People watching the video who had read a book by either of these men would have caught the deception right away, but Coral Ridge likely led many unfamiliar viewers to believe that these two established scientists do not believe in evolution and blame the holocaust on Charles Darwin. It’s sad to see how a Christian ministry exploited two knowledgable Christians and inserted them into a poorly-reasoned documentary that both consider to be misleading and incorrect. The thesis is so far off, the scholarship so poor, and the tactics are so indefensible – it’s no wonder they couldn’t find real scientists that actually agree with them. I just wish they hadn’t taken the low road to get the names of Behe and Collins in their project. Those viewing the documentary should know that the scientists in the film are theistic evolutionists who do not accept Young-Earth Creationism or the Darwin-Hitler connection. They should also understand that the historian who tries to make the case for Darwin’s influence on Hitler and the Holocaust has not succeeded in convincing other historians that his interpretations are correct. In an academic setting, he wouldn’t get away with some of the things he presents as facts. By taking this message straight to the public and being a paid fellow of The Discovery Institute, he bypasses his critics and sustains a career not on the merit of his scholarship, but upon a niche group’s eagerness to hear a new version of history that validates their views.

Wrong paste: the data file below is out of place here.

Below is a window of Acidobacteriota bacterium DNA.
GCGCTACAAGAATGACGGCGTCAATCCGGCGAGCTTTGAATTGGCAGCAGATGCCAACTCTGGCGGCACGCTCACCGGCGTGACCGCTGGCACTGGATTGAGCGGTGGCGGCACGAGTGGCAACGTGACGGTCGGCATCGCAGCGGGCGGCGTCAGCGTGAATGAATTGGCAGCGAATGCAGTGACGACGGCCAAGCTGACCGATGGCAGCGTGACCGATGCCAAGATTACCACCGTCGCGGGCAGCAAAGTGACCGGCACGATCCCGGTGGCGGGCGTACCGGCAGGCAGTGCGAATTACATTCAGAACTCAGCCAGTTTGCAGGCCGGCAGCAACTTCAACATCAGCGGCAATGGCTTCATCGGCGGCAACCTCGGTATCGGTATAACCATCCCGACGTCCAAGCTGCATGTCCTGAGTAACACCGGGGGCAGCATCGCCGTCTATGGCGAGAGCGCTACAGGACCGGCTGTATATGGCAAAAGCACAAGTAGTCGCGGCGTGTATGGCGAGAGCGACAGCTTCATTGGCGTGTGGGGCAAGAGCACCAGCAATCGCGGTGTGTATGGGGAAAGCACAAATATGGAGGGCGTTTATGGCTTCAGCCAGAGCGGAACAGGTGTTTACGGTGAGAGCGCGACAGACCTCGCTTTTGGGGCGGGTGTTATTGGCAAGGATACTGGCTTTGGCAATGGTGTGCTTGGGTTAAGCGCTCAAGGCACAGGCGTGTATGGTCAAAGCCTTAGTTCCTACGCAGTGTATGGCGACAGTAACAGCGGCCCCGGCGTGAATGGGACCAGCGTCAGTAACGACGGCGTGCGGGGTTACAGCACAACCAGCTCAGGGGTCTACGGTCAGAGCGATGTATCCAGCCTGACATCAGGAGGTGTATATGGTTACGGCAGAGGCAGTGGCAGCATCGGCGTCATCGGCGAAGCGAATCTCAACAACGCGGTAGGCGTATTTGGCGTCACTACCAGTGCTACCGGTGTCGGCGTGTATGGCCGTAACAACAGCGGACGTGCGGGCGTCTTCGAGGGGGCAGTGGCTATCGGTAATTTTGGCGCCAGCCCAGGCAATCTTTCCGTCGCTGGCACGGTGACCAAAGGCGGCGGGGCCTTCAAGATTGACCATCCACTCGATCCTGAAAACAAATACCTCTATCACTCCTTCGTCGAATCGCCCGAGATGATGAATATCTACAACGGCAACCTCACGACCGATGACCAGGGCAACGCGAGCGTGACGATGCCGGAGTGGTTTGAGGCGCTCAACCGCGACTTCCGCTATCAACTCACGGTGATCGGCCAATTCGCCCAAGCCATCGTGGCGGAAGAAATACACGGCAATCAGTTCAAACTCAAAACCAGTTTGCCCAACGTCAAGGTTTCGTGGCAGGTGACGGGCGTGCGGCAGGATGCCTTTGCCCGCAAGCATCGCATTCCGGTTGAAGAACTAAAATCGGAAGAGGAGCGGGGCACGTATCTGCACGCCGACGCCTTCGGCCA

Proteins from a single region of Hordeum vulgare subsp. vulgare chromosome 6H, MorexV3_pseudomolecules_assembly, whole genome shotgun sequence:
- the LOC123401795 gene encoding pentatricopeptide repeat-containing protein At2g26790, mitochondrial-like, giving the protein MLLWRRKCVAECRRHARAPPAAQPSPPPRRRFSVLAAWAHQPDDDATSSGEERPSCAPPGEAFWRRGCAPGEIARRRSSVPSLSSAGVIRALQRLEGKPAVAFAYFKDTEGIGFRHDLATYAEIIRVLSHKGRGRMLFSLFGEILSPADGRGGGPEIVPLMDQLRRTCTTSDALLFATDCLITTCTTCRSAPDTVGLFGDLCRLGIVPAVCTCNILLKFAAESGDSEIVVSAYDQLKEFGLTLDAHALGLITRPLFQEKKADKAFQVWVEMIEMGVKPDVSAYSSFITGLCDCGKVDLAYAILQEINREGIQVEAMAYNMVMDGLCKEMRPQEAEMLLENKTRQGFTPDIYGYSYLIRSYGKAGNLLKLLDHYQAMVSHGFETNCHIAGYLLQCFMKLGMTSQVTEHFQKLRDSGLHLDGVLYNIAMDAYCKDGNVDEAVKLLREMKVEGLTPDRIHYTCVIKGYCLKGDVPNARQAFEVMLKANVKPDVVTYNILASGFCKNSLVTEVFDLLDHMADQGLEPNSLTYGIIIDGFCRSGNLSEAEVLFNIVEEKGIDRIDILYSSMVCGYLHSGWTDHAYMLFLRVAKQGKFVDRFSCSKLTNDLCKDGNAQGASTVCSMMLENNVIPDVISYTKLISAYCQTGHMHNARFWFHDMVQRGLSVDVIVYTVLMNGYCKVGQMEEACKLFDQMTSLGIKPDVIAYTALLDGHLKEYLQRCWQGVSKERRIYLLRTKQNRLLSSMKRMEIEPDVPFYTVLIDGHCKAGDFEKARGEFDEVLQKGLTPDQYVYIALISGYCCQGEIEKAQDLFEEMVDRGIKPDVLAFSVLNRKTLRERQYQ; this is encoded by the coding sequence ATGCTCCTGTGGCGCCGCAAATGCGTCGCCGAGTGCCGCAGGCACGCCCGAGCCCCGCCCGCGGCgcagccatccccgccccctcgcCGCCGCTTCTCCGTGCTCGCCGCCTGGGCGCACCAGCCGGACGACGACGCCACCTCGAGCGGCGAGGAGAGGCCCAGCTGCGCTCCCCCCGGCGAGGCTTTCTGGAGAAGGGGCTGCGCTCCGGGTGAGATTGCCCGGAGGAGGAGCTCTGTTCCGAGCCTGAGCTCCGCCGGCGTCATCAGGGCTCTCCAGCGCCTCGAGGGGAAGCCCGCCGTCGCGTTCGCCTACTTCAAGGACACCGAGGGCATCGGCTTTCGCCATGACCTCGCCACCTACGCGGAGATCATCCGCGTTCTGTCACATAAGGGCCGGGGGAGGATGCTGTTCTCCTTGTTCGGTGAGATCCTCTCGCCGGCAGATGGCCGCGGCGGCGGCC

This is not how historic study or science should be conducted, but this is unfortunately common in Christian media. The Christian market seems to be looking for easy affirmation of their views, so pseudo-scientists and pseudo-historians become stars by showing up on Christian TV or radio and telling eager listeners what they want to hear. If you tune in to Christian programing like TBN or the 700 Club, you’re likely to hear unestablished and controversial speakers claiming that the Founding Fathers were evangelicals and that Hitler was simply applying Darwinism and that most historians, geologists, astronomers, and biologists are all wrong and have conspired to trick your children in public schools. I understand why a Christian audience would be likely to trust Christian speakers found on national Christian TV programs and programs, but I’m sorry to say that many of these individuals are completely undeserving of such trust.

As much as it bothers me to see this happen over and over, I’m encouraged to know that there are knowledgable Christians out there who can explain history, geology, and science while also addressing any intersecting theological issues. You’ll find such people teaching at Christian colleges and writing books with publishers like Intervarsity Press and maybe even contributing articles to Christianity Today. People like historian Mark Noll, scientist Francis Collins, sociologist Christian Smith, and theologian Allister McGrath have a lot of good information and insight to offer. If you’re watching Pat Robertson or listening to Christian radio, you may never hear from these sources. You’re much more likely to find a former teen star trying to rewrite history or an unaccredited tax cheat arguing against a strawman Darwin.

In my personal interaction with those involved in Christian Radio, it seems like the Old Guard is so committed to an “Us Versus Them” culture war with an anti-intellectual bent. Perhaps the pendulum will soon swing back to a position that places more value on intellectual fidelity. Turning more attention to accomplished authors and fact-checking the Christian media seems like a good start.